A study of this little-understood moment of explosive hope would be sufficient to make Red Plenty unusual enough to merit attention. Yet the really unique dimension is how it portrays this exciting period. Spufford takes a diverse cast of characters, hovering between fact and fiction – a computer scientist, young hopefuls on the Party ladder, up-and-coming academics – and follows them, their relationships, and their thoughts, as snapshots of the era. He begins by stating that ‘this is not a novel’ and, like Tolstoy (who says the same about War and Peace) he is showing how grand historical forces affected the lives of a dramatis personae of Russians. The youth, the hope felt by most of these characters is brilliantly matched by the breakneck, crackling pace of Spufford’s prose – the literary merits of Red Plenty should be taken as seriously as its historical ones. Atmospheric moments are conjured with real skill, as the era of John F. Kennedy’s Camelot presidency and Harold Wilson’s ‘White Heat’ speech is uniquely applied to youthful students on the other side of the Iron Curtain, with their hopes and dreams matching those of an increasingly self-confident nation. In one scene, a young postgraduate takes up tenure at Akademgorodok (literally ‘Academicville’), a bizarre experiment in central planning that created a community of university intellectuals in the middle of Russian Asia. We can feel the same youthful, postwar, hopeful energy that we might associate with people of the same age in American suburbia at the time. Yet the next chapter, pointedly titled ‘The Price of Meat’, tells of a young apparatchik, Volodya, caught up in the sick finger-pointing and buck-passing in Novocherkassk in 1962, when troops fired on protests against the price increases brought about by Khrushchev’s economic experimentation. Dream and Reality. This is particularly well illustrated with a narrative in which the gaps in the factory system are made up for by Cheskuskin- black marketeer, a charming spiv who can get anything for anyone, at the right price. He wheedles a naive Party deputy:


‘…when you’re with me...you’re friends with everyone I’m friends with. And that’s enough people, I promise you, to solve virtually any problem you may have. So tell me, while we get another bottle of this good sweet wine here – what are you worrying about, just now?’


Unlike the promises made by the university economists or Khruschchev’s plans, we believe Chekuskin. Spufford hits on the irony that what actually characterised Homo Sovieticus, in a system defined by an endless Party hierarchy and limitless opportunities for black marketeering and political scheming, was endless reserves of selfishness. In one scene, almost as difficult to read as the Novocherkassk massacre, a woman in childbirth is forced to threaten the midwife with her husband’s Party connections to get painkillers. Dream and reality.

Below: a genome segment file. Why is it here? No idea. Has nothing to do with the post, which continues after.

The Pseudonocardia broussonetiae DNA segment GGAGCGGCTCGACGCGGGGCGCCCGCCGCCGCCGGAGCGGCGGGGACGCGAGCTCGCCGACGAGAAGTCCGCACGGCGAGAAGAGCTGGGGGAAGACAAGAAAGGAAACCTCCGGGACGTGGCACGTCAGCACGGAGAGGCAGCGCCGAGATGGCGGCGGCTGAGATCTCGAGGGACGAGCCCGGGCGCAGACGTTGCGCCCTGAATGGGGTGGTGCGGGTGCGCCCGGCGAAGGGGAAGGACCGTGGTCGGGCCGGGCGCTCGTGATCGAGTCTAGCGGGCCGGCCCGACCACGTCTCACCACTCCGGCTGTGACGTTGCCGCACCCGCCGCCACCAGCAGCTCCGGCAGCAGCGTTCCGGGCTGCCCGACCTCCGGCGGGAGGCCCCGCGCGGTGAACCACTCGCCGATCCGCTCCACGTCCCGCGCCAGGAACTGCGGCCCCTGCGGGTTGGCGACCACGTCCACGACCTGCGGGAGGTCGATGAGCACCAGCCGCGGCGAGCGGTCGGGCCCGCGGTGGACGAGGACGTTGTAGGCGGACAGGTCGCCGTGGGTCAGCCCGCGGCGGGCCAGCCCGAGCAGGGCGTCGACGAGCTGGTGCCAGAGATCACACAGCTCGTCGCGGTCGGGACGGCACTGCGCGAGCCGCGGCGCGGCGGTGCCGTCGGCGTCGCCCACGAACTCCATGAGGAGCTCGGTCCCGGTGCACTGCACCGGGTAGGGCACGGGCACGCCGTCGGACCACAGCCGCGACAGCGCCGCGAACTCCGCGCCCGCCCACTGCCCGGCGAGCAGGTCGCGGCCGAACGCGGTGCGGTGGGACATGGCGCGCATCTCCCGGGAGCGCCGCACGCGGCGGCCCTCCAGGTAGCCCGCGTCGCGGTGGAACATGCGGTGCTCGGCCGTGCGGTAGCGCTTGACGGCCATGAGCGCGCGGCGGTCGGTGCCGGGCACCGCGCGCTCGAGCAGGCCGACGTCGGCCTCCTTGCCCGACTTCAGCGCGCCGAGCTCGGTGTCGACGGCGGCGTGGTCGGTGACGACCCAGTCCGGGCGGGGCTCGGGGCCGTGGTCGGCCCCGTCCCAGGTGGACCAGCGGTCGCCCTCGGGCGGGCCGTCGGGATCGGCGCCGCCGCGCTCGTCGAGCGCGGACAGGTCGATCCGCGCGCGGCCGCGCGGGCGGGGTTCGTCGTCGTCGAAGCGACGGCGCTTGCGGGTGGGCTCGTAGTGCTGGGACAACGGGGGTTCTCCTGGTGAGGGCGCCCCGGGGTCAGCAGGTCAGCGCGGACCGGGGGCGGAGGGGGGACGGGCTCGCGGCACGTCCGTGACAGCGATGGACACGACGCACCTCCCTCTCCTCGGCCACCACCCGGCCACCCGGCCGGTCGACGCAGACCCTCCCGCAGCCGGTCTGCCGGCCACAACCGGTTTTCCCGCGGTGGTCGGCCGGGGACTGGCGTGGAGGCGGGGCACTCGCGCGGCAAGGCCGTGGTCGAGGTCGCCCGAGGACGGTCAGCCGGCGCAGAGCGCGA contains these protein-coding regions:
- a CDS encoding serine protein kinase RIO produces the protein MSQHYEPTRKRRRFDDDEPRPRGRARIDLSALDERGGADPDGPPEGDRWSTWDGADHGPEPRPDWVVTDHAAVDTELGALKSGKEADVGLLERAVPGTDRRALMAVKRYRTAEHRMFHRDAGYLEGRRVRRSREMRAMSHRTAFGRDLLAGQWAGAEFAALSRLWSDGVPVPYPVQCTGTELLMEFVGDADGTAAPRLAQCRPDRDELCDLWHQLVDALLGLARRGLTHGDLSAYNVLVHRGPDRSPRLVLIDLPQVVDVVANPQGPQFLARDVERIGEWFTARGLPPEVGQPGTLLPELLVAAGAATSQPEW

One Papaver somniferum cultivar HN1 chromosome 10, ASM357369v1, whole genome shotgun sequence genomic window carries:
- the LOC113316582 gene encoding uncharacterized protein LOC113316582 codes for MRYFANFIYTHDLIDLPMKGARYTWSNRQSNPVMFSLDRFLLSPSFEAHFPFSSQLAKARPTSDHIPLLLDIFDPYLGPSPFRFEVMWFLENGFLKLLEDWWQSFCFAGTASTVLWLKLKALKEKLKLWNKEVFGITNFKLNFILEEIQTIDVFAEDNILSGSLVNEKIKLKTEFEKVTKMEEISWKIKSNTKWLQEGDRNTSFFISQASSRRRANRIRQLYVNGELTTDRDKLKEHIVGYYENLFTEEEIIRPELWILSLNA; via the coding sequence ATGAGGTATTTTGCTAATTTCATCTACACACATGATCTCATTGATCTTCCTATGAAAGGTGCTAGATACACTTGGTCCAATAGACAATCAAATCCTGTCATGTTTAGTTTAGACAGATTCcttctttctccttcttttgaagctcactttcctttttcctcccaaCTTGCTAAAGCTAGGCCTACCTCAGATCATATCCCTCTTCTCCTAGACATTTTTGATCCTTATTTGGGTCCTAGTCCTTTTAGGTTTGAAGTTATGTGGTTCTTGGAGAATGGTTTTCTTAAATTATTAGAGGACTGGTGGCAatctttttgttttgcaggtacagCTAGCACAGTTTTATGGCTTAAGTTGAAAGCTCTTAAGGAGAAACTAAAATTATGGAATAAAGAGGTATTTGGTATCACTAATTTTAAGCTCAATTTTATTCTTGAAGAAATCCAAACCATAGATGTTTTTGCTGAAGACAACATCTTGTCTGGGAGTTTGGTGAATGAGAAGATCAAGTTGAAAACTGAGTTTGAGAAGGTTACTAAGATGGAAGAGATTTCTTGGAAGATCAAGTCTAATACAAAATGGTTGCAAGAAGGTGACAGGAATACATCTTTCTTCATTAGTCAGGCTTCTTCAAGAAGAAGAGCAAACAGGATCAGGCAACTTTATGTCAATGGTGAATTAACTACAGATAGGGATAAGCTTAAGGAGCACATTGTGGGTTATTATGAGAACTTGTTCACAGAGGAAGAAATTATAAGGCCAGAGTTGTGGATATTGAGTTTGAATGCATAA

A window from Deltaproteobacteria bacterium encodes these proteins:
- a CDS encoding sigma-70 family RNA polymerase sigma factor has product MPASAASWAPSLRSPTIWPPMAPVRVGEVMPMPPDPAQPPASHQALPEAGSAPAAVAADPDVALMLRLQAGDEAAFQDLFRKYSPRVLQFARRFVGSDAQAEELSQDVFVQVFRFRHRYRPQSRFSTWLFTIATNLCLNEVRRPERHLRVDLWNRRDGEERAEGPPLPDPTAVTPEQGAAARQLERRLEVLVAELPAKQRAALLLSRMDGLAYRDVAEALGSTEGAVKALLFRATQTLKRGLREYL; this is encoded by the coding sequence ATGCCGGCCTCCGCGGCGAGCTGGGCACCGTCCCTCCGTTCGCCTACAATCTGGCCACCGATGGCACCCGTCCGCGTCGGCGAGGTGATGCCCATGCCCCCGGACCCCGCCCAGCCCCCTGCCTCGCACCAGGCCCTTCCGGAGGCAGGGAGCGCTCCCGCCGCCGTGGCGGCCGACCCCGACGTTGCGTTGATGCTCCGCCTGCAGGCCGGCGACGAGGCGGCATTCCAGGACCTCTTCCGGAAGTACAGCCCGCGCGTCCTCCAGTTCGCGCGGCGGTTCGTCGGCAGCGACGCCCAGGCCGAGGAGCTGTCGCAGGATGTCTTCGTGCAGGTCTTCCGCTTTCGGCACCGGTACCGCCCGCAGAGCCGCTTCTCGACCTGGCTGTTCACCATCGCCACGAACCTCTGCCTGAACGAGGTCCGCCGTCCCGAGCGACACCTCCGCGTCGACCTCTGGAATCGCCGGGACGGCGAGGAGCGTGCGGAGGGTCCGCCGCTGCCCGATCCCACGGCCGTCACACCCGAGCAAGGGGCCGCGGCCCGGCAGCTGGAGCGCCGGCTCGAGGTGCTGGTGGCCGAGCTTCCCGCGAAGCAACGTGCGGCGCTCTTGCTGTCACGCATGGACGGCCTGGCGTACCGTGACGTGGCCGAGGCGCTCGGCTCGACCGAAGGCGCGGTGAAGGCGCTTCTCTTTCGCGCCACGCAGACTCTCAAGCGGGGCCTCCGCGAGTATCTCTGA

As the book goes on, we begin to understand how Spufford’s deceptively ebullient period fits into the familiar chronology of Soviet decline. Inverting what we typically assume – Khrushchev resigning after the humiliation of the Missile Crisis – Spufford argues that he gambled on Cuba out of sheer desperation borne out of the knowledge that his grand plan of building Communism by 1980 was on foundations of sand, his economic reforms proving counterproductive and his goals unattainable. When the opportunity to place missiles in Cuba came up he had tried to stick his thumb in the scales of the strategic balance...and the world had nearly burned’. It's tempting to believe that Brezhnev poured so much precious oil money into the trappings of a military superpower because he knew that things were going deeply, deeply wrong in the economic systems. The dream that had flourished in the Thaw was collapsing, the Union straying further each day from 1917’s philosophical ideas and promise of ‘bread’ alike, and the road to the ‘Soviet Wasteland’ is well on its way.


‘Stalin had been a gangster who really believed he was a social scientist. Khrushchev was a gangster who hoped he was a social scientist. But the moment was drawing irresistibly closer when the idealism would rot away by one more degree, and the Soviet Union would be governed by gangsters who were only pretending to be social scientists.’


Spufford’s book goes some way towards explaining when the downhill slide began, doing so not in the familiar political way (Hungary, Prague, Afghanistan, Chernobyl, 1989…) but with a solid base on the economics themselves, and the CPSU’s quiet abandonment of building full Communism. He picks up on a darkly amusing anecdote that when the 1961 Party Programme was dug up in a time capsule in real-life 1980 and its promises of overflowing plenty read out, the hapless excavators were arrested for ‘spreading fabrications and defaming the Soviet social and state order’. Though he points out that this is ‘suspiciously neat’, he realises that this being one of the legendarily potent Soviet jokes does nothing to dismiss its resonance. Like the fairytales Spufford compares it to, the dream of Red Plenty had vanished as soon as it appeared.